There are two kinds of statistics; descriptive and inferential. Descriptive statistics merely describes the sample data that has been collected. Inferential statistics gives us a better understanding of the results and allows us to make inferences beyond the sample data. The T Test falls in the second category. The T Test is a comparison of the variance between the groups and the variance within the groups. The test tells us if the differences that have been shown by the means are reliable, and whether they are likely to occur the next time when the same experiment is carried out. It also tells us whether there is a real reason for the differences in the samples or it was just a matter of chance.

There are three different kinds of T Tests. The first type of test is conducted by taking independent samples. The mean averages of two different groups are taken and compared. Besides being known as the independent samples test, it is also known as between samples and unpaired samples test. The comparison of two different drugs or a comparison of two different beverages would fall under this category. The second type of test is known as the paired samples test or repeated measures test. This is when the mean of the same sample is tested at two different times. The testing of a group of subjects before and after taking a drug would fall under this category. This test also allows us to compare the scores of individual subjects at different times. The third type of test is called one sample test. In this version, a hypothetical mean is assumed, and the observed mean of the group is compared to it.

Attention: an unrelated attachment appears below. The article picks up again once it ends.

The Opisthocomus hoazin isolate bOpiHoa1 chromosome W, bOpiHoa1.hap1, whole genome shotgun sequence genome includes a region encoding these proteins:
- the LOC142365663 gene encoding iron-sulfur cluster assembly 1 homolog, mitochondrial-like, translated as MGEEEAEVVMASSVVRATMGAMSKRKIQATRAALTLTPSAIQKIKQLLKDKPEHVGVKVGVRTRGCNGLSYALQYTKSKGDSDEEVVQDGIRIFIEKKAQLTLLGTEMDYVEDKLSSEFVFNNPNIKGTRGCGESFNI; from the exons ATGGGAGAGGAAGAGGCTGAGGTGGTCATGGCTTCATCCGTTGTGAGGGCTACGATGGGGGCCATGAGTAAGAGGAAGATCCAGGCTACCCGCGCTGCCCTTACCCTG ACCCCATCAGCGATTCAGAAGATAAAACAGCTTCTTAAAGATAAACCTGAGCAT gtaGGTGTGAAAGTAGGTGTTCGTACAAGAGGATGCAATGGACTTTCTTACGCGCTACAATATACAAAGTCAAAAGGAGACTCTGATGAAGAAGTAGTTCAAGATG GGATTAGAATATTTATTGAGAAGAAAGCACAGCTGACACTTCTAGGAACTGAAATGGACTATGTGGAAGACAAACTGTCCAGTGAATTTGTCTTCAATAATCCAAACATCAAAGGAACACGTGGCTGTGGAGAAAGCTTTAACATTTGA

While this test is very useful, there are certain limits to the results derived from it. The generalisations made on the basis of the result can only be done on samples similar to the one in the experiment. If the testing of a drug was done on a group of males over the age of fifty, then the results of the test would not apply to males below that age group. The distribution of scores should not be skewed; all the numbers should be more or less close to the mean. The sample populations that are being compared should roughly have the same number of subjects. Comparing a large population with a small population leads to unreliable results.